I have a whole list. I cannot possibly read all the names, but one of the most telling is that for the National Museum of Wales, which is free, and also the Welsh Folk Museum, for which charges are imposed. At the National Museum, where entrance is free, the attendances have fallen substantially from 1970 to 1972. For the Welsh Folk Museum, where the charges are 10p for adults, and 5p for children, attendances have risen over 1970, 1971 and 1972—[Hon. Members: “What are the figures?” ] It would take a long time to give the figures, but that is the reverse of the point made by the right hon. Gentleman.
There are other museums at which charges have been imposed. At Norwich Museum, attendances have risen, as they have at Barnard Castle——[column 1224]
Dr. Tom Stuttaford (Norwich, South)
Would my right hon. Friend agree that in many museums and art galleries, particularly that of Norwich, which is often quoted, there is a totally free day each week, and that this day is never taken into consideration when the costs and charges on other days are assessed?
May I come to the free day argument later? At Barnard Castle and the Bowes Museum attendances have also increased. At the Beaulieu Palace and Motor Museum, where charges are 35p for adults and half that amount for children, attendances have risen substantially.
At some museums which are free—the right hon. Member mentioned the National Gallery—for a time attendances went down, and at others where there are charges, like the British Museum, attendances went up. Over the whole range, where charges are levied, attendances have been rising every bit as fast as, and in some cases faster than, those where admission is free. It seems from that fact that people are prepared to go to museums which charge when they have something that the people want to see and display it attractively.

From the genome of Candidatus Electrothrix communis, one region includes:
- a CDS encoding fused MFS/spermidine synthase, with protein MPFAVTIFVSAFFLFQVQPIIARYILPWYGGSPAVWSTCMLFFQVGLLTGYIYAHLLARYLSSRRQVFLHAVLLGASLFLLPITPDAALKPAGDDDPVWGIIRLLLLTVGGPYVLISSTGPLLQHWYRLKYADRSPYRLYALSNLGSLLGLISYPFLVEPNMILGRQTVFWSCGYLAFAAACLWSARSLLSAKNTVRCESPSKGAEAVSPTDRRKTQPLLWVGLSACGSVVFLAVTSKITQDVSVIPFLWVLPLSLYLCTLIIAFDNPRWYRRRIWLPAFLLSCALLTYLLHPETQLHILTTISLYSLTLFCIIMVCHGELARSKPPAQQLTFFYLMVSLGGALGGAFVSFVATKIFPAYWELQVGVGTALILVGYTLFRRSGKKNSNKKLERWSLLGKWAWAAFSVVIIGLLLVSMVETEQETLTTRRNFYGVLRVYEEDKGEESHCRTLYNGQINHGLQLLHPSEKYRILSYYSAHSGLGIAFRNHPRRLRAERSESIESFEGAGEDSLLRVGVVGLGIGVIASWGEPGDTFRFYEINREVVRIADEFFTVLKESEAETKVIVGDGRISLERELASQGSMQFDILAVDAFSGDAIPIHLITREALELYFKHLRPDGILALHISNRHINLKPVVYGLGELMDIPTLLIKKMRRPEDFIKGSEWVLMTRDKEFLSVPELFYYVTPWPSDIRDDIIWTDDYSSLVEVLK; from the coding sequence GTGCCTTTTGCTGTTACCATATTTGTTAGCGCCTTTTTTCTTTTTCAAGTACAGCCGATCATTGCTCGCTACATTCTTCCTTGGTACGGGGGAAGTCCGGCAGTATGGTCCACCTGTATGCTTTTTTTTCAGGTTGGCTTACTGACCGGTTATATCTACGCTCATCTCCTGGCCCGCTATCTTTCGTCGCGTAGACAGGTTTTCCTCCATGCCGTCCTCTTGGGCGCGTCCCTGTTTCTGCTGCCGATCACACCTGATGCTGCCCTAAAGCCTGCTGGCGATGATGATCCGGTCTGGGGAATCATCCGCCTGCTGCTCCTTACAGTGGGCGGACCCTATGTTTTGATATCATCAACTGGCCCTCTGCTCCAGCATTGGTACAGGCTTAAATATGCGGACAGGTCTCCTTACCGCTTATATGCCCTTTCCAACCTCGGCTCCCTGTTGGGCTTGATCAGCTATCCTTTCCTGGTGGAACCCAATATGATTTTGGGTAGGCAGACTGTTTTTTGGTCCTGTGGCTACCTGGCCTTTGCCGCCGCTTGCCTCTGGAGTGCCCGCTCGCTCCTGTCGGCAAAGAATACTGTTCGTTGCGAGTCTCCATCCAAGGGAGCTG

Mr. Charles Loughlin (Gloucestershire, West)
I am trying to follow the right hon. Lady's argument. She says that it is difficult to determine the number of people who visit museums which are free, yet she makes a comparison between those figures and the figures for museums at which a charge is made. How does she arrive at the first set of figures?
There are spot checks from time to time—some museums do them more frequently than others—and then the figures are grossed up. That is in the case of those which do not charge. If one gives exact figures in those cases, the exactitude is misleading, but one has a general idea from the trend. Also, a specific survey has been carried out in a few museums. My point is that the evidence we have is that charges do not deter and that where there are charges attendances can often increase when the museums are showing what people want to see.
There are, of course, reliable figures of visitors for such places as the Tower of London, which charges. I know that the right hon. Gentleman does not want me [column 1225]to raise this matter, because it is much too strong an argument against his case. It is interesting because the facts show how little there is in the Opposition's new enthusiasm for free entry.